Last year, the Danish newspaper Jyllands-Posten published a series of cartoons - twelve in all - about Islam and the Prophet Mohammad that was deemed offensive by the Islamic community at large. To illustrate, one cartoon showed Mohammad with a turban in the shape of a bomb.
The issue generated international controversy. Some newspapers outside Denmark reprinted the cartoons in support of the concept of free speech. Flemming Rose, the culture editor of the newspaper, stated:
The cartoonists treated Islam the same way they treat Christianity, Buddhism, Hinduism and other religions. And by treating Muslims in Denmark as equals they made a point: We are integrating you into the Danish tradition of satire because you are part of our society, not strangers. The cartoons are including, rather than excluding, Muslims.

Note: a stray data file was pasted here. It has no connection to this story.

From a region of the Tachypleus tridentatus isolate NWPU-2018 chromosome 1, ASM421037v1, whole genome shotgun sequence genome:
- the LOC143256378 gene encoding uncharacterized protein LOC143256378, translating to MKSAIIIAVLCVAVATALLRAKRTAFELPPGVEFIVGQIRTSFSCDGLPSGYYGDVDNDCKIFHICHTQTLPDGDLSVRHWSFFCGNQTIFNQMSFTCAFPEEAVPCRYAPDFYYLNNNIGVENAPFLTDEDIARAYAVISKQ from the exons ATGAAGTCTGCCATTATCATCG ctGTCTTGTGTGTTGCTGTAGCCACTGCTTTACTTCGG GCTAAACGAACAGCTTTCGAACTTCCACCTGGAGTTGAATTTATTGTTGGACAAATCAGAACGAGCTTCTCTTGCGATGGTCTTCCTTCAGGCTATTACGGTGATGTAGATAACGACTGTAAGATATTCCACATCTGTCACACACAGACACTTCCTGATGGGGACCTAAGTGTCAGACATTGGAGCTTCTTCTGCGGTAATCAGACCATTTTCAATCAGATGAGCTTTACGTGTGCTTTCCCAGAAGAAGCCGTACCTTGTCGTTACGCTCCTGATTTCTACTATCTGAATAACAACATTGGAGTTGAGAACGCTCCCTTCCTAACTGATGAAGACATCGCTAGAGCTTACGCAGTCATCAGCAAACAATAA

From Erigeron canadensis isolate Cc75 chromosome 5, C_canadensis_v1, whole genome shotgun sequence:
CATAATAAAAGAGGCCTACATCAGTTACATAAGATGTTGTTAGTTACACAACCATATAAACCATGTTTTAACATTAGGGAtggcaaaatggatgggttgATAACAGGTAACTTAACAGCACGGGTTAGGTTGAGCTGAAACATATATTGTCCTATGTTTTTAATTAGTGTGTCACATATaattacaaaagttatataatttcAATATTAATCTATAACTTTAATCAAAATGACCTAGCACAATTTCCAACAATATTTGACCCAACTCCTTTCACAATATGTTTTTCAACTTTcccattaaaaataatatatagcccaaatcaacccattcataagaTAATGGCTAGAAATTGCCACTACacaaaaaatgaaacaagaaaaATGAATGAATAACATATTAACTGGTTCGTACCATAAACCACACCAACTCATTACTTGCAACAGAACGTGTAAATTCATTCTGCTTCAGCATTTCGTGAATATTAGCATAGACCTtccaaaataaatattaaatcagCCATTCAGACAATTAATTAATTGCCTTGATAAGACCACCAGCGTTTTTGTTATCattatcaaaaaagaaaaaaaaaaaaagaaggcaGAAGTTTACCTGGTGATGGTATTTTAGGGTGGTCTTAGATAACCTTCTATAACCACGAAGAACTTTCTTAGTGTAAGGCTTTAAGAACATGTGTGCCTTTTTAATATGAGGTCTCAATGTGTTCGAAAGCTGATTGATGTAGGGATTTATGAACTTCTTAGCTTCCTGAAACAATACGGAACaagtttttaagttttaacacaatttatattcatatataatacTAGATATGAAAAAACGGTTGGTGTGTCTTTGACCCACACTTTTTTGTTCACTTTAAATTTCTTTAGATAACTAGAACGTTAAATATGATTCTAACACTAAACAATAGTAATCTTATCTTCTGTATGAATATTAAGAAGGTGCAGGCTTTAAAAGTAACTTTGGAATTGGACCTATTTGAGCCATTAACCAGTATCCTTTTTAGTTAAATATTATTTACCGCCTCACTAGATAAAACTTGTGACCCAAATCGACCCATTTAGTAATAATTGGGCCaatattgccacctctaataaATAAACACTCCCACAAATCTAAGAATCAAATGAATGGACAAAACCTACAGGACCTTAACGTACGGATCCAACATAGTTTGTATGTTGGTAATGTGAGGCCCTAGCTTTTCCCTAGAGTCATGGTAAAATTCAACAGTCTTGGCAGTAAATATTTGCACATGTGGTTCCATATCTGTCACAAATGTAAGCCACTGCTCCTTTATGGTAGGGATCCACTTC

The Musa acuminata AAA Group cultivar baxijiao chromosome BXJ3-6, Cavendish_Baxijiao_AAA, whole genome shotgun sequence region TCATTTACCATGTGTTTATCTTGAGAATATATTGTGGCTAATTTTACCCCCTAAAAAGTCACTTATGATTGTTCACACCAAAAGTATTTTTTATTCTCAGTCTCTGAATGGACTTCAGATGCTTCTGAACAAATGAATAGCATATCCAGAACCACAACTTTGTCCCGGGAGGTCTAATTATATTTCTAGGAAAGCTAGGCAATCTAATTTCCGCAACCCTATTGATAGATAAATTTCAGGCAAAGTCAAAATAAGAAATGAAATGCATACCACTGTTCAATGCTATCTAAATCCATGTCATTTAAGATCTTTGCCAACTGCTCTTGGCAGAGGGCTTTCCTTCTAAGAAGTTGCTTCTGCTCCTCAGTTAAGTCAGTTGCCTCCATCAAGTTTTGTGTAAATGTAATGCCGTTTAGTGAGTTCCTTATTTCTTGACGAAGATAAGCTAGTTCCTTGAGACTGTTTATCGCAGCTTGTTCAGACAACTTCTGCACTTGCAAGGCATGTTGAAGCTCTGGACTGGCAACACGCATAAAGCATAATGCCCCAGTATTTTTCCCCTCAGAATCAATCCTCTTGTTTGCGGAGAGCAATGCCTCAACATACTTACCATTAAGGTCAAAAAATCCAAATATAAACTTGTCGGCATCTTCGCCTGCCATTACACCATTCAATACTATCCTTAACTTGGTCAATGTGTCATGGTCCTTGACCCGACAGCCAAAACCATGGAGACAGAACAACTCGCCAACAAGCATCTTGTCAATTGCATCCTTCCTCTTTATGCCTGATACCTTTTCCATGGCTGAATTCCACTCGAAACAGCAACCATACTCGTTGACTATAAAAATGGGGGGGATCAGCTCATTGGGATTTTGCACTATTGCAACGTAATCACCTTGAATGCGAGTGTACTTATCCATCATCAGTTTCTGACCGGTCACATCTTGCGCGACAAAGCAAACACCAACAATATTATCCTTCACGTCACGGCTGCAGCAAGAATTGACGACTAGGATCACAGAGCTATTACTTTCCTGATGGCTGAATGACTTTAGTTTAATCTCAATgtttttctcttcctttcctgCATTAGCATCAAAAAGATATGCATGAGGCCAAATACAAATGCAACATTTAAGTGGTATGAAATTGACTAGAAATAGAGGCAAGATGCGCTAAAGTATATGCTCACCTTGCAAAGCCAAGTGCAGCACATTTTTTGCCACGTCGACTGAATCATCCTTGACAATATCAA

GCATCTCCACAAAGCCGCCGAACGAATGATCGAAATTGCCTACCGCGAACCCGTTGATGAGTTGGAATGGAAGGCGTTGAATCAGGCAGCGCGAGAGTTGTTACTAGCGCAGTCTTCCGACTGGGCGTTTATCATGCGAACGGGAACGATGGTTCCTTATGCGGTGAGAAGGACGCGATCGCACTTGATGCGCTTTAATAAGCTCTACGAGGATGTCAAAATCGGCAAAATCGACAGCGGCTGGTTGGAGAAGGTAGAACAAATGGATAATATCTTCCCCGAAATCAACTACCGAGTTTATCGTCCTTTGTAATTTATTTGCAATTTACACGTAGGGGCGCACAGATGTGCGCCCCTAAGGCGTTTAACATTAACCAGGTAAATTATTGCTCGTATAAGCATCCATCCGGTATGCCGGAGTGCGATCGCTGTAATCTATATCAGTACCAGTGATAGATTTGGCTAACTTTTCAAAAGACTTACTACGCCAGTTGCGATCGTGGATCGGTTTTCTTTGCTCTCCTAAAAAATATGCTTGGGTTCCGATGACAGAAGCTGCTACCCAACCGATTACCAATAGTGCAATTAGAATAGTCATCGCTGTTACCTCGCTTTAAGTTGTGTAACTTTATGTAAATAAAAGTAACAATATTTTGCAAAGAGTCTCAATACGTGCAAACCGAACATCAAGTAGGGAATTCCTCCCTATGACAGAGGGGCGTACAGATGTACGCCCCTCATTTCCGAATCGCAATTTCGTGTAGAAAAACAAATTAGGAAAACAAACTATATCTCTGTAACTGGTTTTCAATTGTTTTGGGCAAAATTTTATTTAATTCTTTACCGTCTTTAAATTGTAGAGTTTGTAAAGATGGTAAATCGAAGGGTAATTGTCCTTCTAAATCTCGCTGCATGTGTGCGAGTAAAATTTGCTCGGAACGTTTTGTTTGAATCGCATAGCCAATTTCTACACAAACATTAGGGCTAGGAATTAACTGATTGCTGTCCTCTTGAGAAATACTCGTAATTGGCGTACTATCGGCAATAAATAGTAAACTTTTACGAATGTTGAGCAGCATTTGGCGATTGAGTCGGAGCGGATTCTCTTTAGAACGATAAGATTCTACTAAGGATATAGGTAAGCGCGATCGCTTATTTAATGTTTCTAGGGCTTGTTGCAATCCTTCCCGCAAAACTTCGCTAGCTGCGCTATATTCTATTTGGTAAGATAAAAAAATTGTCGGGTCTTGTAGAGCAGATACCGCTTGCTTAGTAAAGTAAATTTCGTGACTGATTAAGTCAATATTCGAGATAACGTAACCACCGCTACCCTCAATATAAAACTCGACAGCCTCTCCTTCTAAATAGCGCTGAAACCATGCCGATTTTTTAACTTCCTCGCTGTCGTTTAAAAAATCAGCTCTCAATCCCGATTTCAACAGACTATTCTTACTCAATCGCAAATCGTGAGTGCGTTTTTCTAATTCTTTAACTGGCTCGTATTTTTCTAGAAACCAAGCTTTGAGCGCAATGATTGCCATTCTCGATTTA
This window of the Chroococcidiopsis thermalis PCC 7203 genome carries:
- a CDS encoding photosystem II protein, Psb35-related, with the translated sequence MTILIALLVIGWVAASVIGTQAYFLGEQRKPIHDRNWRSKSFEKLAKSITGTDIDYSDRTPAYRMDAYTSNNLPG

On the other hand, the Islamic community demonstrated their outrage at the cartoons through worldwide protests and calls of boycotts. They condemned the drawings as a form of hate speech and decried what they consider to be the offensive depiction of the Prophet Mohammad as well as the not-so-subtle link made between Islam and terrorism.
This whole controversy makes a very interesting case for examining the role ...